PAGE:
CP24: As a retired kindergarten teacher I would like to hear your opinion on kindergarten classrooms opening during this pandemic. Characteristics of this age group are runny noses without blowing, crying easily and difficulty remembering good health protocols (eg. sneezing into your elbow). Many also need physical help with everyday activities.
De Villa: We know that we should expect cases to occur in school. The more we see people interact with each other, the more mixing we have, whether we're talking about young or older populations, we should expect to see cases. The question is how do we mitigate the risk as much as possible. And a number of the features of the back-to-school plan are aimed at exactly that. And I think there is still some time for us to fine tune some of those features. So trying to ensure that physical distancing is there as much as possible, ensuring that mask use is maximized as much as possible. So even though masks are only required for those who are in grade four and higher, there is no reason why younger children who are able to wear masks shouldn't be encouraged and strongly encouraged to wear masks.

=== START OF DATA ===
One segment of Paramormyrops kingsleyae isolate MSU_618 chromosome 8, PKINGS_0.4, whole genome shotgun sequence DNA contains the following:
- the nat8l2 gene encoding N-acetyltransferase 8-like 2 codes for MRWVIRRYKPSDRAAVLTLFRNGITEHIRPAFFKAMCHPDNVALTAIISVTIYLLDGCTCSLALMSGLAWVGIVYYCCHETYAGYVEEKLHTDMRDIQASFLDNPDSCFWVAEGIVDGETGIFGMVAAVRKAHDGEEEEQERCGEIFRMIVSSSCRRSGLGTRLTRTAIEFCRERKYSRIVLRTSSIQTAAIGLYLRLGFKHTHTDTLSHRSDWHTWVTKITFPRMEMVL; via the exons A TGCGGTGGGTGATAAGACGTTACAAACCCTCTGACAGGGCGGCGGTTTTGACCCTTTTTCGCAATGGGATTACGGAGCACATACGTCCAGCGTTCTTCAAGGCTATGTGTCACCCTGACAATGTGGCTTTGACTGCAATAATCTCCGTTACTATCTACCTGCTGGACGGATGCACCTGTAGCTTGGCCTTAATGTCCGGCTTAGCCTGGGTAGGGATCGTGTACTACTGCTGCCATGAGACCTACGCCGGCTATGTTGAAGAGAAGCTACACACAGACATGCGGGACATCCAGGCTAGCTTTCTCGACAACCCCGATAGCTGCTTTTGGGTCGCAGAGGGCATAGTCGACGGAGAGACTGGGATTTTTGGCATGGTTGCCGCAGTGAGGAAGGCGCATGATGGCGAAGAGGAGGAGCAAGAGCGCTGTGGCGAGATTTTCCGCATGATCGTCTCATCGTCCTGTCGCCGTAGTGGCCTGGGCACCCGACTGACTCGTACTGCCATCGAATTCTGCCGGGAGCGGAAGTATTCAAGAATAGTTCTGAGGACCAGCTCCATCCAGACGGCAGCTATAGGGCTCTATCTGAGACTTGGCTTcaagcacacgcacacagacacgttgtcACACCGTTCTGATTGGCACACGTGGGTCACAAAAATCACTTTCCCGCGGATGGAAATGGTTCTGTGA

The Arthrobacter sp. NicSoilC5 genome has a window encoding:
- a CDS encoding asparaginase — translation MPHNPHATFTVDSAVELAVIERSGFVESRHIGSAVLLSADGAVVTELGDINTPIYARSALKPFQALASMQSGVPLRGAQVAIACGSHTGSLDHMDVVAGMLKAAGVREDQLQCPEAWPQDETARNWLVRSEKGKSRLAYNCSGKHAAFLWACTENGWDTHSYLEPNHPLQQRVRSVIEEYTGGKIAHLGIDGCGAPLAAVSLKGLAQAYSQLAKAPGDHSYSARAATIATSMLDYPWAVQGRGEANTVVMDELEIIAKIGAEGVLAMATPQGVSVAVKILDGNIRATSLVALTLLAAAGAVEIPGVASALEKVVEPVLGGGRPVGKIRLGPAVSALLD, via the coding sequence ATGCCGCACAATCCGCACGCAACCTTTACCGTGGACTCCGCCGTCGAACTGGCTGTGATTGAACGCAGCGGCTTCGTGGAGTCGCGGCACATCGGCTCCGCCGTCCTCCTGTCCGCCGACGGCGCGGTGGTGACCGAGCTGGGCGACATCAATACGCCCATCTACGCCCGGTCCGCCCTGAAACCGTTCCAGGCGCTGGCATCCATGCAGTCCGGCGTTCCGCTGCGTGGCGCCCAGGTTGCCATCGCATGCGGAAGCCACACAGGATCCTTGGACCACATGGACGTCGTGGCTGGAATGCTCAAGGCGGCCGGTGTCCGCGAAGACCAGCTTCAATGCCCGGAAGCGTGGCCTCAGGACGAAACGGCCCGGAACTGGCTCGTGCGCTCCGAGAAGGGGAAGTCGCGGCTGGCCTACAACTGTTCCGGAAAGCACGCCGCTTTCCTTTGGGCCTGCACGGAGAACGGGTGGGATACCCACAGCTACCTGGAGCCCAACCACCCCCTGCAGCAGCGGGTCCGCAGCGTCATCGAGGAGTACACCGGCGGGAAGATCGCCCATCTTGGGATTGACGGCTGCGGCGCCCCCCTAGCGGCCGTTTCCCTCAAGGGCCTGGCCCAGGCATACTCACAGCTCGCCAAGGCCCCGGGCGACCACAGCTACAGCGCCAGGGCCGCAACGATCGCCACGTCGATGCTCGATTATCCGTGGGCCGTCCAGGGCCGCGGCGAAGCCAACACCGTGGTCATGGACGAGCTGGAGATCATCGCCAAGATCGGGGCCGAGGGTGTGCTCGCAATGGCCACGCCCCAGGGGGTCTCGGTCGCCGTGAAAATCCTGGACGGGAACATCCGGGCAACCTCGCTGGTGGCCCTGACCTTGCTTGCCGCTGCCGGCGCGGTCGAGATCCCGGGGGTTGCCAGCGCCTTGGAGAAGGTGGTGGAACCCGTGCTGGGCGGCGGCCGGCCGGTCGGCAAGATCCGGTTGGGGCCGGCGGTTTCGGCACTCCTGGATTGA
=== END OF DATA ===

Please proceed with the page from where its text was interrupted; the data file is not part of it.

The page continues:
CP24: How can we be told our social group should only be 10 people but it's safe to send our kids to a JK class with 29 other students?
De Villa: So within that bubble we're talking about a group for whom you do not need to maintain physical distance, these are people with whom you can have close contact. We are in Stage 3, and now allowed to have larger groups, larger gatherings. You know, 50 people indoors, 100 people outdoors. But it's important to note that when we're talking about those gatherings we're talking about gatherings with physical distancing, and where physical distancing is not possible, the use of a mask. So I appreciate that there are some concerns. I think there's still some details that are being worked out amongst school boards across the province.
CP24: The rule of thumb is to sneeze or cough into your arm but what does one do if you have to sneeze or cough with a mask on? And when it comes to kids should you send extra masks to children when they're going back to school?